I wonder how many have upon Apple advice simply surrendered their iDevices for 'repair' (swap) to Apple based on the understanding their data was irrecoverable, potentially putting their privacy at risk...?

    Could the push to market or represent (an illusion of) privacy be behind the post deletions...?

    edited April 2
  • Reply 10 of 91
    Mike WuertheleMike Wuerthele Posts: 4,433administrator
    dpkroh said:
    I likely own more personal Apple products than 99% of AI readers***.  That doesn’t keep me from being objective.  Your last condescending line about how CBC apparently can’t be relied on for complete reporting, is ironic at best.

    Even given your above reply that you have had Apple staff tell you alternative recovery options is suspect, especially after your above comment regarding the CBC. It’s a little late to say “oh yeah, thanks for pointing that out”.  You accuse CBC of incomplete reporting yet you fail to address this obvious issue in your article until a reader points it out?  A little convenient I think, and coming after the article seems suspect without being able to prove it.

    In the article you also gloss over and dismiss Apple apparently deleting references in its forums to alternative recovery options.You make some weak excuse of legal quagmires of referencing 3rd parties, and then you completely castrate your own argument by trumpeting how it is absurd for someone to confuse Apple users in Apple forums with Apple employees. This in addition to claiming in your comment reply above that you have been told by Apple staff in service situations that there are other options.

    Your fail to take Apple to task for deleting this information with the weakest non-sene I have ever read... “well this is Apple’s house, so well we can’t say anything about that”.... seriously.... ? Isn’t that the whole point of the article?

    Do you actually believe your article is objective and balanced?

    It’s definitely not IMO helping dispel the Apple people as sheep stereotype.

    ***my personal current Apple products include an iPhone Xs Max, Apple Watch series 4, iPad Mini 5, 3rd gen 12.9 iPad Pro, Apple pencil 1 and 2, multiple Apple TV HD and 4K, MacBook Pro, iMac, and more.......  that doesn’t the numerous additional Apple products that I have purchased for other members of my household or other mostly retired Apple products I still own and have not sold.....
    No, I don't. This is an editorial, and is clearly labeled as such. By definition, editorials have opinions. The CBC tried to call theirs objective, and news, though, so you should look elsewhere.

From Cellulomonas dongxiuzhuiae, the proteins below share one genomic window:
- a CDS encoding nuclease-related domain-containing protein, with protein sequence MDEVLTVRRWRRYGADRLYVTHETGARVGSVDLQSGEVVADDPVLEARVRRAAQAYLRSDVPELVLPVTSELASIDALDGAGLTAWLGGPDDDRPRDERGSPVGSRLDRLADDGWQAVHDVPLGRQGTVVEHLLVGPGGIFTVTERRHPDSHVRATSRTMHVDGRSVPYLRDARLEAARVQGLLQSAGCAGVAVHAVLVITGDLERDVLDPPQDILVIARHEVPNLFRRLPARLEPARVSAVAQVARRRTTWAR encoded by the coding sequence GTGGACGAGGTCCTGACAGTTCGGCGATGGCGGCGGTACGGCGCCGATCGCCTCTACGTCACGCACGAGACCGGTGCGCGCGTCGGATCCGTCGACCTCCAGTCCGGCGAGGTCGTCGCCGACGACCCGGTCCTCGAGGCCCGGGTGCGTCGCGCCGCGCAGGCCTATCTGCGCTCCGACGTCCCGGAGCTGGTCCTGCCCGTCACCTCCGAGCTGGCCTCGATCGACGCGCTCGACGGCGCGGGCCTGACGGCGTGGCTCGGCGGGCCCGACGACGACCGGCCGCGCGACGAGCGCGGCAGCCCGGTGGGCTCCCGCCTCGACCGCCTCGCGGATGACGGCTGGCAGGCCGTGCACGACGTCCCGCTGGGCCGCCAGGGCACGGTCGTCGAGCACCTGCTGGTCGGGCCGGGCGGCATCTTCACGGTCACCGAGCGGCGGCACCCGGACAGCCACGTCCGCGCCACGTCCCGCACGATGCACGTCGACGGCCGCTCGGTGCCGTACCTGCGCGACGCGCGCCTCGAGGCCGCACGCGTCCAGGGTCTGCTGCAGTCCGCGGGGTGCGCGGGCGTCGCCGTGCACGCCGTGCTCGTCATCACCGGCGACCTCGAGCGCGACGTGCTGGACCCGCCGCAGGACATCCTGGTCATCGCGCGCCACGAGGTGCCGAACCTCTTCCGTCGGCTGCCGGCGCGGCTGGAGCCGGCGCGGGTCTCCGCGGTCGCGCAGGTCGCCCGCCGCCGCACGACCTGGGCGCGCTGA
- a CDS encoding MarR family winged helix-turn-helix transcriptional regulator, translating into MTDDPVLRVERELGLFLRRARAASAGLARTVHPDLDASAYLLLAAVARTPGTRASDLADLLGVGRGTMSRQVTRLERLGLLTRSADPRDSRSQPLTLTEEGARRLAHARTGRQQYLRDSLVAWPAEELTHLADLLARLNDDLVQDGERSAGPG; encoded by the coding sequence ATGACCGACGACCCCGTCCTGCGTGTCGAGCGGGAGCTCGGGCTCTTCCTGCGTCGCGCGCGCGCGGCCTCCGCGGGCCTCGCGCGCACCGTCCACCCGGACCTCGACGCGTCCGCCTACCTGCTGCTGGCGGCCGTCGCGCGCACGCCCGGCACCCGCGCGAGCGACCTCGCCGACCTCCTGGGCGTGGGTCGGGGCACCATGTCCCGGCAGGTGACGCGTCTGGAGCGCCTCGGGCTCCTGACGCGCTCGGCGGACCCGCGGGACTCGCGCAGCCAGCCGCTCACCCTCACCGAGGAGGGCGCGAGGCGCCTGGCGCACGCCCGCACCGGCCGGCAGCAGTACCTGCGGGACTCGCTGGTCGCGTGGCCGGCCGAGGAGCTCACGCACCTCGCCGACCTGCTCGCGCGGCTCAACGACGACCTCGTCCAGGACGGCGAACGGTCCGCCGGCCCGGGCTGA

Saying that there are options is not the same as saying what the options are, and recommending a service. This is where your argument falls flat. In regards to everything else, you're welcome to believe what you want, but given that you're having a hard time understanding what "editorial" means, I'm not certain that you're a good judge.

    Oh, also? Your appeal to authority by listing your Apple products is hollow. Based on what we know about forum-goers, at least, this probably puts you in the lower 25% of readership as far as hardware ownership goes.

    Edit: Look at that, comment below this one. The proof you wanted.
    edited April 2 shark5150The_Martini_Catmagman1979n2itivguypbruttoStrangeDays
  • Reply 11 of 91
    sully54sully54 Posts: 83member
    I used to work at the Genius Bar. We would give customers options for recovering their data through third part companies.

    At at the end of the day though, it’s your data so take responsibility for it. You don’t need to be an expert if technology to know that a photo you take on any phone needs a backup. Paradigms haven’t changed since the days of film cameras. 

    As a canadian, I apologies to the rest of the world for this kind of misinformation from our public broadcaster. 
    fastasleepmagman1979n2itivguypbruttoStrangeDays
  • Reply 12 of 91
    Mike WuertheleMike Wuerthele Posts: 4,433administrator
    I wonder how many have upon Apple advice simply surrendered their iDevices for 'repair' (swap) to Apple based on the understanding their data was irrecoverable, potentially putting their privacy at risk...?

    Could the push to market or represent (an illusion of) privacy be behind the post deletions...?

    What would be the mechanism of this privacy loss?
  • Reply 13 of 91
    I wonder how many have upon Apple advice simply surrendered their iDevices for 'repair' (swap) to Apple based on the understanding their data was irrecoverable, potentially putting their privacy at risk...?

    Could the push to market or represent (an illusion of) privacy be behind the post deletions...?

    What would be the mechanism of this privacy loss?
    "I'm a mom who learned how to fix iPhones, I'm not a unicorn.  Neither is Louis.  I have trained over 400 students to microsolder and do board repair.  There are plenty of people out there who can do this work"

    Clearly it is not considered difficult by Ms Jones...

    There is of course Liam: 
    https://techcrunch.com/2016/03/21/apple-creates-robot-to-rip-apart-iphones/
    edited April 2
  • Reply 14 of 91
    jbdragonjbdragon Posts: 2,076member
    I have to say, WHY THE HELL are you keeping all your valuable picture ONLY ON YOUR PHONE in the first place??? How many times do people need to be told to BACKUP!!!